FIRE Writes Florida Gov. Rick Scott over Speech Codes in 'Jesus Stomp' Case
March 29, 2013
FIRE sent a letter to Florida Governor Rick Scott today in response to his call for an investigation into how Florida Atlantic University handled the complaints of a student who refused to stomp on a piece of paper with "Jesus" written on it for a class assignment. FIRE recommends that Governor Scott investigate FAU's unconstitutional enforcement of a speech code against the student for his complaints, and points out that many Florida universities have similar or even more severe speech codes that could lead to campus censorship.
FIRE is generally wary of governmental intrusions into academic questions, and we have spoken out against such investigations and inquiries in the past. However, we have also urged government officials to ensure that public universities eliminate speech codes that unconstitutionally restrict student speech. Given the constitutional infirmity of the speech code FAU initially charged student Ryan Rotela with violating, and the widespread maintenance of similarly unconstitutional speech codes by Florida's public institutions, we have asked Governor Scott to make sure student speech is protected in the Sunshine State.
Based on the charge letter sent from the university to Rotela, we know that FAU accused Rotela of violating its policy prohibiting "[a]cts of verbal, written (including electronic communications) or physical abuse, threats, intimidation, harassment, coercion or other conduct which threaten the health, safety or welfare of any person." FIRE rates this speech code a "yellow light" on our Spotlight database because it could too easily be used to restrict protected expression by virtue of its vague wording—exactly what seems to have happened in this case.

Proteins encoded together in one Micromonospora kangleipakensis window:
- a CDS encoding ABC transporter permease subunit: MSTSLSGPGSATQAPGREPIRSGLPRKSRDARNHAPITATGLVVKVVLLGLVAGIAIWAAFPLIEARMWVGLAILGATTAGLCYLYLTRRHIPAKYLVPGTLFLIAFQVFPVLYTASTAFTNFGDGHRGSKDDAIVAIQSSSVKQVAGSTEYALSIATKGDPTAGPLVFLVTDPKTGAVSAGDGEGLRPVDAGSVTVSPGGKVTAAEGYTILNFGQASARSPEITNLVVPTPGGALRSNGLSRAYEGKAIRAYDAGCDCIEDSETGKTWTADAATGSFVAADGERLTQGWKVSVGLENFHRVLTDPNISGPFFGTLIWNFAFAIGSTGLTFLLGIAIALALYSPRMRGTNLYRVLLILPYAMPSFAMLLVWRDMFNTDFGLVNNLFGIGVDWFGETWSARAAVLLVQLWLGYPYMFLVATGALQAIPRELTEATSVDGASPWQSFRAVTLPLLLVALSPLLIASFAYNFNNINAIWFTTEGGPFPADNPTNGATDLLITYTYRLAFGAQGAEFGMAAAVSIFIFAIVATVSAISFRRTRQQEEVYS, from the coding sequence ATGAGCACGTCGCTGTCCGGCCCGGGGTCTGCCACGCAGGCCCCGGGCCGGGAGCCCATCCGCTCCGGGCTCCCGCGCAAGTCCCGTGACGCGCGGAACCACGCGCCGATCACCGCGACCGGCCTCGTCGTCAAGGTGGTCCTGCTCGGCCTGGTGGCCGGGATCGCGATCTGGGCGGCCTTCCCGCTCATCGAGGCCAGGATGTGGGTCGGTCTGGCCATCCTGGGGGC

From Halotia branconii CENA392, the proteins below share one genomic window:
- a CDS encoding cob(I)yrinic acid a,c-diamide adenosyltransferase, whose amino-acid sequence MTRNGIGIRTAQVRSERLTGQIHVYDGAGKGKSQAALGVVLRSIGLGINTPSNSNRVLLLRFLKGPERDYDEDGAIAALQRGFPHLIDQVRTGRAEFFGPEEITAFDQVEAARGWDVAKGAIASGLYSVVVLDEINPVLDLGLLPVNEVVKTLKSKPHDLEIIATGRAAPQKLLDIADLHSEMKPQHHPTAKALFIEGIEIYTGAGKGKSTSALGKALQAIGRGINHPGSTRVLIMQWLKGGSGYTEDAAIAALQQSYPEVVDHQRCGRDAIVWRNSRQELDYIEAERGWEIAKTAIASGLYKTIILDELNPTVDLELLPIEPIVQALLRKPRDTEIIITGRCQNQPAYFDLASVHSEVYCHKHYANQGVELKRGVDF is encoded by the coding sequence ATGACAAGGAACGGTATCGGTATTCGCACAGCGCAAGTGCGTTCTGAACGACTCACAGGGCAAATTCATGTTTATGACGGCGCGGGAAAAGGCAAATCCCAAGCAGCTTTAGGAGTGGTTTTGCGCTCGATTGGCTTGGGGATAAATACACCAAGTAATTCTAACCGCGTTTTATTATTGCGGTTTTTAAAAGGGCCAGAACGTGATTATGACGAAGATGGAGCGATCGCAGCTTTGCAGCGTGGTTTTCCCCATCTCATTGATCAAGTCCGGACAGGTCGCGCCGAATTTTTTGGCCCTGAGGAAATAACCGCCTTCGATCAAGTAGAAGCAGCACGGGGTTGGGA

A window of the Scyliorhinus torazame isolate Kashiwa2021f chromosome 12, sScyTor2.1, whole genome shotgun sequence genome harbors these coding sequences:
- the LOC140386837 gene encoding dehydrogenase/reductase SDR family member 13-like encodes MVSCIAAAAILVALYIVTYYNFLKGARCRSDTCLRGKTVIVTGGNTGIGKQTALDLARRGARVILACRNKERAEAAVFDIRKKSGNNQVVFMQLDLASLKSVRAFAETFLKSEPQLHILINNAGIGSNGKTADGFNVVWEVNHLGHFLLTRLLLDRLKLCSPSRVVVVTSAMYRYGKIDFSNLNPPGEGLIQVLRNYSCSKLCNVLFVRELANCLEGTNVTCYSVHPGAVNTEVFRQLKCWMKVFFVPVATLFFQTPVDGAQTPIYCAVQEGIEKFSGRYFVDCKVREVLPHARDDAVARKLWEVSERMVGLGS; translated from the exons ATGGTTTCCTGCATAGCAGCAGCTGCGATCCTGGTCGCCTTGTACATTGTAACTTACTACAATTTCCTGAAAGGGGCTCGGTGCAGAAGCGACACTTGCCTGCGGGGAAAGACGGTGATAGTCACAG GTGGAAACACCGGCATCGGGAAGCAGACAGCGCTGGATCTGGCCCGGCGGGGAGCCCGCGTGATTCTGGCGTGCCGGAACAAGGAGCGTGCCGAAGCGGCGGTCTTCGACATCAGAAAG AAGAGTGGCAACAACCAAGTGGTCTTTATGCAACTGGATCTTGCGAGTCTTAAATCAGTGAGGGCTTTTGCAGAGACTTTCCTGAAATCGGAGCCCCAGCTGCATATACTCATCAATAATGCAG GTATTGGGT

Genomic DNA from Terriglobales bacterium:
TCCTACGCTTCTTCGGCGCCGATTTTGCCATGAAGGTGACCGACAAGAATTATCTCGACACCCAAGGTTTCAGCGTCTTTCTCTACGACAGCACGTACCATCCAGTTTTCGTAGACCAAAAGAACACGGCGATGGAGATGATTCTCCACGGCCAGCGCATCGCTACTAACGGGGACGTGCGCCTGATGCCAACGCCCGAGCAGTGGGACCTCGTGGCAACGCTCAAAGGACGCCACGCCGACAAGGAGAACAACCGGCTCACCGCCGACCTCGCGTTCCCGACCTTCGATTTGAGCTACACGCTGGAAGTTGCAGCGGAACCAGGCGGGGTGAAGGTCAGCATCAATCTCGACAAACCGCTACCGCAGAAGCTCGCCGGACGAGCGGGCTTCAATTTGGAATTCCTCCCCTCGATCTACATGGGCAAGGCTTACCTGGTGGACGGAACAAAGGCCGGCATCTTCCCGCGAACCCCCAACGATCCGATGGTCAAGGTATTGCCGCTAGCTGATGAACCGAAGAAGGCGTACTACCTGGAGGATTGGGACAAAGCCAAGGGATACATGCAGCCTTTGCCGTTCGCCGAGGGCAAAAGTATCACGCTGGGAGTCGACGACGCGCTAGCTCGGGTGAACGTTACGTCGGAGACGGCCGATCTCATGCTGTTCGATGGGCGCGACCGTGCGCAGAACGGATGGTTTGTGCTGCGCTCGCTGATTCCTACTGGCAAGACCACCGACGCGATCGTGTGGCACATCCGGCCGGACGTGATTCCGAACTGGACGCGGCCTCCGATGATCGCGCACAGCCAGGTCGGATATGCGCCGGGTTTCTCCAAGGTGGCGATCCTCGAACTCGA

In an interview published today by Inside Higher Ed, the president of FAU's faculty union claims that Rotela was charged with violating this speech code for "verbally threaten[ing]" instructor Deandre Poole. The charge letter from the university to Rotela makes no mention of how he was supposed to have violated FAU's speech code. However, it's worth noting that if Rotela actually was making constitutionally unprotected true threats of violence against Poole, rather than simply threatening to expose what happened in class—and there has been no suggestion that violence played any part in this case—it's difficult to believe that FAU would have so quickly dropped the charges against a student it seriously considered to be a danger to others.
FIRE will have more on this story as it develops.